Represented R.J. Reynolds Tobacco Company (RJRT) successfully in Employee Retirement Security Act (“ERISA”) class action. On February 18, 2016, the U.S. District Court for the Middle District of North Carolina again found long-time client R.J. Reynolds Tobacco Company (“RJRT”) not liable for breach of fiduciary duty in an ERISA class action. The lawsuit was brought in May 2002 by an employee of RJRT against RJRT, its holding company, and two of its internal benefits committees, alleging that the defendants violated their fiduciary duties under ERISA to the approximately 3,500 members of RJRT’s 401(k) plan. The suit stemmed from a decision made in 1999 by RJR Nabisco Holdings Corp., subsequently renamed Nabisco Group Holdings Corp. (NGH), to spin off RJRT, thereby separating NGH’s tobacco business and food business. As part of the spin-off, the 401(k) plan for the previously related entities had to be divided into two separate plans for the now-separate tobacco and food businesses. The plaintiff contended that the defendants breached their fiduciary duties to participants of the RJR 401(k) plan when the defendants removed the stock funds of the companies involved in the food business, NGH and Nabisco Holdings Corp. (NA), as investment options from the RJR 401(k) plan approximately six months after the spin-off. The district court initially found that the 1999 Amendments to the 401(k) plan mandated removal of the Nabisco Funds. In December 2004, the U.S. Court of Appeals for the Fourth Circuit reversed the dismissal of the complaint, holding that the 1999 Amendments did contain sufficient discretion for the defendants to have retained the NGH and Nabisco funds as of February 2000, and remanded the case for further proceedings. After almost eight years of litigation, in a complex trial lasting six weeks and involving a mix of ERISA law, the informational value of stock analyst reports, the efficient market theory, and complex and varied damages theories and calculations, on February 25, 2013 USDJ N. Carlton Tilley, Jr. found that RJRT’s decision to eliminate the Nabisco Funds was “objectively prudent” (i.e., under the circumstances of the case, the decision was one which a reasonable and prudent fiduciary could have made after performing the appropriate investigation) and, therefore, RJR was not liable. The United States Court of Appeals for the Fourth Circuit subsequently determined that the district court applied an incorrect loss causation standard, the United States Supreme Court denied RJR’s petition for writ of certiorari and the case was remanded to the district court for further proceedings. On remand, the district court ordered extensive briefing on various remaining issues. In February 2016, RJRT prevailed for the third time. After applying the Fourth Circuit’s “would have” test, Judge Tilley found that RJRT proved “by a preponderance of the evidence that a prudent fiduciary would have decided to divest the Nabisco Funds and held to that determination that divestiture was a benefit to Plan participants and retained the same time line for divestment.” Tatum again appealed Judge Tilley’s ruling to the Fourth Circuit. On April 28, 2017, the Fourth Circuit affirmed Judge Tilley’s judgment in favor of RJRT. In a published opinion, it held that Judge Tilley faithfully applied its prior opinion and correctly found that a prudent fiduciary “would have” made the same divestment decision at the same time and in the same manner as RJRT. Tatum subsequently declined to file a petition for writ of certiorari to the United States Supreme Court. Richard G. Tatum, individually and on behalf of a class of all other persons similarly situated v. R.J. Reynolds Tobacco Company et. al., 294 F. Supp. 2d 776 (M.D.N.C. 2003) (Tatum I).; Tatum v. R.J. Reynolds Tobacco Co., 392 F.3d 636, 637 (4th Cir. 2004) (Tatum II); Tatum v. R.J. Reynolds Tobacco Co., 926 F. Supp. 2d 648 (M.D.N.C. 2013) (Tatum III); Tatum v. RJR Pension Inv. Comm., 761 F.3d 346 (4th Cir. 2014) (Tatum IV), cert denied, 135 S. Ct. 2887 (2015); Tatum v. R.J. Reynolds Tobacco Co., No. 1:02CV00373, 2016 WL 660902 (M.D.N.C. 2016) (Tatum V); Tatum v. RJR Pension Inv. Comm., 855 F.3d 553 (4th Cir. 2017) (Tatum VI).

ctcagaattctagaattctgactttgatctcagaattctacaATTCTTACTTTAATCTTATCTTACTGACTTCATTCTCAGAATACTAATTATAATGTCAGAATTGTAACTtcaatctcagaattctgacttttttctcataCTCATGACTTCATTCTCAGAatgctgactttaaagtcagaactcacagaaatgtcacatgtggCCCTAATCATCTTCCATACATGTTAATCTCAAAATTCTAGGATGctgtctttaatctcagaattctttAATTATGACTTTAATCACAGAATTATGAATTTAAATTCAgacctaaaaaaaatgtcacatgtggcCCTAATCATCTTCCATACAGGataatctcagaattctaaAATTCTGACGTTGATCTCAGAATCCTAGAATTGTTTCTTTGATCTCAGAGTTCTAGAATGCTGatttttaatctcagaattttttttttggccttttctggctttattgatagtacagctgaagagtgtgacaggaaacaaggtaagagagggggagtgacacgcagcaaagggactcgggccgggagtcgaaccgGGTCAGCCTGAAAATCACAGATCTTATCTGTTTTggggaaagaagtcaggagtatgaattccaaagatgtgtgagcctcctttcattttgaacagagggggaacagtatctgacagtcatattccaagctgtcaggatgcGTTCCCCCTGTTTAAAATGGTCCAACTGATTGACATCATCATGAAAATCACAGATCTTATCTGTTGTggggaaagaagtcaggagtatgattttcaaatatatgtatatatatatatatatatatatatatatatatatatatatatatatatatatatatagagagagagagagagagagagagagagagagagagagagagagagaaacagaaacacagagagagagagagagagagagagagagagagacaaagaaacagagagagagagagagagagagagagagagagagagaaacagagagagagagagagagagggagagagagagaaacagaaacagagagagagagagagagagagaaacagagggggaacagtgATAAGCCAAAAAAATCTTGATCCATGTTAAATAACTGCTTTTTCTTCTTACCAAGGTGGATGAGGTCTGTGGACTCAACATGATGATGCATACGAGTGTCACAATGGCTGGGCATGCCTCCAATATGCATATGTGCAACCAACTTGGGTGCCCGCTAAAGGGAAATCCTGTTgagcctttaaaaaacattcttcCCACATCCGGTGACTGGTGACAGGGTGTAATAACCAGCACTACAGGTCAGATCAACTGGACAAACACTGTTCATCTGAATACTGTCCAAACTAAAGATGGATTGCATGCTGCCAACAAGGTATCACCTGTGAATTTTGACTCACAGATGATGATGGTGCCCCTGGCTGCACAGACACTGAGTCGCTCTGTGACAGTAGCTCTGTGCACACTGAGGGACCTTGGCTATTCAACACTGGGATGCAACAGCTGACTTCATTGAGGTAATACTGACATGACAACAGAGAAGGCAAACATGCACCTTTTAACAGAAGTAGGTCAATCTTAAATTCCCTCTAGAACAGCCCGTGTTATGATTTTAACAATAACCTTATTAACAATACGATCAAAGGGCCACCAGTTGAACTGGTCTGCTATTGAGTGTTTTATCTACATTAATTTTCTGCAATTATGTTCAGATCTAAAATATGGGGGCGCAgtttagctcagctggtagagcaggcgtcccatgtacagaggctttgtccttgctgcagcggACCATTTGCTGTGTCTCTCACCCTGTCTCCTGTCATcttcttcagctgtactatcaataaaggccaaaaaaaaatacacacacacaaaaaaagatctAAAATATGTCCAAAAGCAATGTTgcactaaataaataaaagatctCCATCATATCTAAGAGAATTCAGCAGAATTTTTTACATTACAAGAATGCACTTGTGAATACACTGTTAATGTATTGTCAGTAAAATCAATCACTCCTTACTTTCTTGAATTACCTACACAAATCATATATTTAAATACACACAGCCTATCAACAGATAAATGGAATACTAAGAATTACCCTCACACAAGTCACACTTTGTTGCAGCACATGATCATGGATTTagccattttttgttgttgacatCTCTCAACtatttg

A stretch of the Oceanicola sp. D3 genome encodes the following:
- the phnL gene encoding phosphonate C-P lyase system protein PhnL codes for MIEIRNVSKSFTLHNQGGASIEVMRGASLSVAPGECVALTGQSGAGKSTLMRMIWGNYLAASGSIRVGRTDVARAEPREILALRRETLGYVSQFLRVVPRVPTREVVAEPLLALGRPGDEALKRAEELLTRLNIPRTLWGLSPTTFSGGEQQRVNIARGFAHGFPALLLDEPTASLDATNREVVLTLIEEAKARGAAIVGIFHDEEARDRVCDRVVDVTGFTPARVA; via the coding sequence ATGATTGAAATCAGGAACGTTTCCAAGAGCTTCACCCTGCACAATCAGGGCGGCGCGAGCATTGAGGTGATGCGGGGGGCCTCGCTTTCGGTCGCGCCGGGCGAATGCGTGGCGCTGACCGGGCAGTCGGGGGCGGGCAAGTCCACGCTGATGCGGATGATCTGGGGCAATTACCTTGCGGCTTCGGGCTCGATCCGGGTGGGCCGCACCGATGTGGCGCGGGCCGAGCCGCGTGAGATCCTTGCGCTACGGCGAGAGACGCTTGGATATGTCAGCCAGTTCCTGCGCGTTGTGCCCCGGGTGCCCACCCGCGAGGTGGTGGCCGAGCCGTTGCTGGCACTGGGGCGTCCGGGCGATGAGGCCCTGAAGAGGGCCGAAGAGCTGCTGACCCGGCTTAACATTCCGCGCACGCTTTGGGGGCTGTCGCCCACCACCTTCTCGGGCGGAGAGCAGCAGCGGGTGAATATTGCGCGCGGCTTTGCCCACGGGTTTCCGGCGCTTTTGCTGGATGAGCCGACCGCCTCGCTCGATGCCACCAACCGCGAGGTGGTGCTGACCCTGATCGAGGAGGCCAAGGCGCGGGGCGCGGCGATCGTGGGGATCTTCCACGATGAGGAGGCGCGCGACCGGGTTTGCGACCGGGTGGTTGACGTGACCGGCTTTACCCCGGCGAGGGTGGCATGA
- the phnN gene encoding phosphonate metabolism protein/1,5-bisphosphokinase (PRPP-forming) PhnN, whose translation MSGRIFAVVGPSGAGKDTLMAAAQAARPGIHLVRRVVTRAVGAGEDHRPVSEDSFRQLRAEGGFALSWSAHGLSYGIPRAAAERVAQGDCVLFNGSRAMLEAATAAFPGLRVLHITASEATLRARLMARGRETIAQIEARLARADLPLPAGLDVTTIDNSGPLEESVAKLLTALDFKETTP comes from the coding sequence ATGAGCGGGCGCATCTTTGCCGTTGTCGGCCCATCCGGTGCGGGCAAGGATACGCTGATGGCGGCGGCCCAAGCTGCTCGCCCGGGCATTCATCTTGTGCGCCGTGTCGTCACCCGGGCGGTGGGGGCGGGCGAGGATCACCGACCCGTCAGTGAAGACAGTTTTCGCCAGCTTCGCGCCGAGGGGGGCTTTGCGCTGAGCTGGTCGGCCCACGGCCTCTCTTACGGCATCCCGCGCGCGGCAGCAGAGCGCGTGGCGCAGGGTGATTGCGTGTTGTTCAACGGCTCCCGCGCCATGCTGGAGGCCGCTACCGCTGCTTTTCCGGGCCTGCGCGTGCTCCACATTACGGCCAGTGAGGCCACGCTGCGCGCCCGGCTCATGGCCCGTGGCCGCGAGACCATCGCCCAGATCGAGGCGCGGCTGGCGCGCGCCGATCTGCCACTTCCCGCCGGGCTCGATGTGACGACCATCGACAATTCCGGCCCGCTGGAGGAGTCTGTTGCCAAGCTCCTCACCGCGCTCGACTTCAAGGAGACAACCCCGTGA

Wake Forest University School of Law, J.D. (2009) Order of the Coif, magna cum laude
University of North Carolina at Chapel Hill, B.A., History and Economics (2005)
North Carolina (2009)
U.S. District Court for the Middle District of North Carolina (2010)
U.S. Court of Appeals for the Eleventh Circuit (2011)
U.S. Court of Appeals for the Fourth Circuit (2012)
U.S. District Court for the Western District of North Carolina (2012)
U.S. District Court for the Eastern District of North Carolina (2012)
U.S. Court of Appeals for the Sixth Circuit (2013)
U.S. Court of Appeals for the Fifth Circuit (2013)
U.S. Supreme Court (2013)
U.S. Court of Appeals for the Second Circuit (2014)
U.S. Court of Appeals for the Federal Circuit (2014)
U.S. Court of Federal Claims (2014)
U.S. Court of Appeals for the First Circuit (2015)
U.S. Court of Appeals for the Ninth Circuit (2017)
U.S. Court of Appeals for the Eleventh Circuit - Honorable Susan H. Black
U.S. District Court for the Middle District of North Carolina - Honorable Thomas D. Schroeder
North Carolina Bar Association, Member
Wake Forest Law Review, Senior Notes and Comments Editor (2008-2009)
7's for 7 Lacrosse Tournament, Founding Member